which Australian snakes are found in Cape York?
a country very
rich in reptile fauna, and snakes are no exception. It is also known as
a country for poisonous
snakes, however they
very common to come across, and most of them are shy animals.
How else would we feel safe camping and roaming around in
the bush all the time?
While there are many snakes in Cape York, including some poisonous
ones, on your trip you
are most likely to see the perfectly harmless black headed
It is a very common
snake in northern Australia, including the Cape York peninsula, and it
is often around in the daylight, so it is easy to spot. It has a
and a distinctive black head.
found here, and which ones are non
The three large groups of Australian land snakes include pythons, colubrid snakes and venomous snakes. All
are found in the Cape York area.
of all types
of snakes in Australia, and they take large prey which they
suffocating. So, they don't need venom. Some of them may still give you
bite that gets infected, but they are not poisonous.
the 13 species of
pythons in Australia, on the Cape York peninsula you find the already
mentioned Black Headed
Python; as well as Spotted
Python, and two very special ones - the Amethystine
the largest snake in Australia; and the Green
Tree Python, which
is only found in Cape York's eastern rainforests
and nowhere else in
is another group of non
snakes, and in Cape York you find the Brown Tree Snake, Common aka Green
Tree Snake, Northern
Macleay's Water Snake,
and White Bellied
Mangrove Snake; Slate
and Slaty Grey Snake; Australian Bockadam
(aka Elapid snakes, which is the name of their family) that are found
the Cape York peninsula, include Coastal
Death Adder, as well as Red
Rough Scaled Snake
and Eastern Small Eyed Snake.
Most of those snakes are rare to come across, and they also tend to be
shy animals and move away from you when they hear you
coming.Almost all snake bites
about at ankle-height, so wearing long
boots that are thick enough is a good protection.
Not nearly all our snakes are
in fact the majority are non poisonous, (or at least not poisonous
enough to kill humans).
You cannot rely on it every time, but if you want to generalise, many snakes with no venom have a
* Australia's largest
(pythons) are not poisonous - so a large snake is likely a harmless
* If you see a snake in
on a building or anywhere much above
the ground, it is likely a harmless one as Australian
poisonous snakes tend
to be ground
dwellers and often reluctant to leave the ground. * The
poisonous ones also generally tend
to be more alert and nervous.
are the largest Australian
snakes and they are not venomous.
In Cape York, we have black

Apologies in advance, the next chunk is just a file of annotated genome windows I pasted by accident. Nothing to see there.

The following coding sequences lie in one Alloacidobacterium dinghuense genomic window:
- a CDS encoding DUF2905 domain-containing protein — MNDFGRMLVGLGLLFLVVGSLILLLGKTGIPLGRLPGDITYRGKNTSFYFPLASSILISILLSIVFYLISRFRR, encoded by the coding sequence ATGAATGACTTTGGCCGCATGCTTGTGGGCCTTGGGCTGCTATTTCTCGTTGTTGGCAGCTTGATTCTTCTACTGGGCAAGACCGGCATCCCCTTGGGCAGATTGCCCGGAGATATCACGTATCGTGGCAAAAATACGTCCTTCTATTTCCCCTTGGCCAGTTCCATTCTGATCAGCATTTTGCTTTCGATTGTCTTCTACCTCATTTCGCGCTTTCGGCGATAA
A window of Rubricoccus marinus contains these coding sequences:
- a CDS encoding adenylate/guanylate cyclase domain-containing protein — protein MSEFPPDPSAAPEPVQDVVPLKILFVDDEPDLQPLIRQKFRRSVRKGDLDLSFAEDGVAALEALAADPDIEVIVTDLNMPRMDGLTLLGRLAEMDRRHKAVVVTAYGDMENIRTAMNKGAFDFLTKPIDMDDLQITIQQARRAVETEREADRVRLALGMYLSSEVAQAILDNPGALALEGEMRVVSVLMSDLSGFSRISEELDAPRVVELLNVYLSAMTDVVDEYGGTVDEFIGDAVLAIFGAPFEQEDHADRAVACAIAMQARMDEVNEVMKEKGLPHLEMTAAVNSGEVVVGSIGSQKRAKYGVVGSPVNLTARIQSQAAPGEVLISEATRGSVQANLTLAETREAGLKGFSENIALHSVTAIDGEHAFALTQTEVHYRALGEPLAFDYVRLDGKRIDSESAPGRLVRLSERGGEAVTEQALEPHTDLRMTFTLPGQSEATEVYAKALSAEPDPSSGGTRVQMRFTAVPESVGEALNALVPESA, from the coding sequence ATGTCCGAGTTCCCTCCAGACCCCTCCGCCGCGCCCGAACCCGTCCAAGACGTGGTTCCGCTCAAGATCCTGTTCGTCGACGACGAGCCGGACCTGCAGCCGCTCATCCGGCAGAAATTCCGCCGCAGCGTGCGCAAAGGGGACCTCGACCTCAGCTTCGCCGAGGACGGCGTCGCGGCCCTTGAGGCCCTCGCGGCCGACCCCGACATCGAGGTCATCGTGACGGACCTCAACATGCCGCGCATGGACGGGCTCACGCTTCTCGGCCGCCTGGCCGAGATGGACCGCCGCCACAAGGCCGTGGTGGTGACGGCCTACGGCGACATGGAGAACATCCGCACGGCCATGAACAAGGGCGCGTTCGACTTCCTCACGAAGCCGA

headed python, spotted
python, water python,
largest snake) olive
(the second largest), and the endemic green tree
only found in
parts of the Cape York peninsula.
The other group of non venomous
snakes is colubrids, that include the tree snakes (that
are not pythons).
In Cape York, we
tree snake, brown
tree snake, northern
Macleay's water snake, Richardson's and white bellied mangrove snake;
slate brown and slaty grey snake; bockadam and keelback.
Get this 50 pages guide totally for FREE. It
contains information that helps you getting started with planning of your trip.
You get to make early-stages desicions such as when to go, how long time you
should take, how to get
there and get
to stay (general info), what
will it cost..
and a short insight to what is there to see and do in Cape York.
This complete 300 pages
travel guide is all you need before and during your trip. Besides the
background chapters on the peninsula's history and wildlife; and the comprehensive detail about all the places (down to prices, opening hours and full contact detail), it has invaluable information on at least 10 four wheel drive tracks, at least 30 guaranteed FREE camping spots on the Cape (and at least 150 on your way to the Cape), at least 40 best swimming holes, all mapped; as well as practical things - from fuel, roads, wireless internet and mobile phone reception, how to deal with the national parks booking rules; and Aboriginal land entrance and camping permits and alcohol restrictions - to vehicle preparation and accessories and necessary recovery gear by my partner Mark who is the recovery guy on northern Cape York and the Old Telegraph Track). Not to mention locals' tips on how to spot that croc and palm cockatoo ;-)
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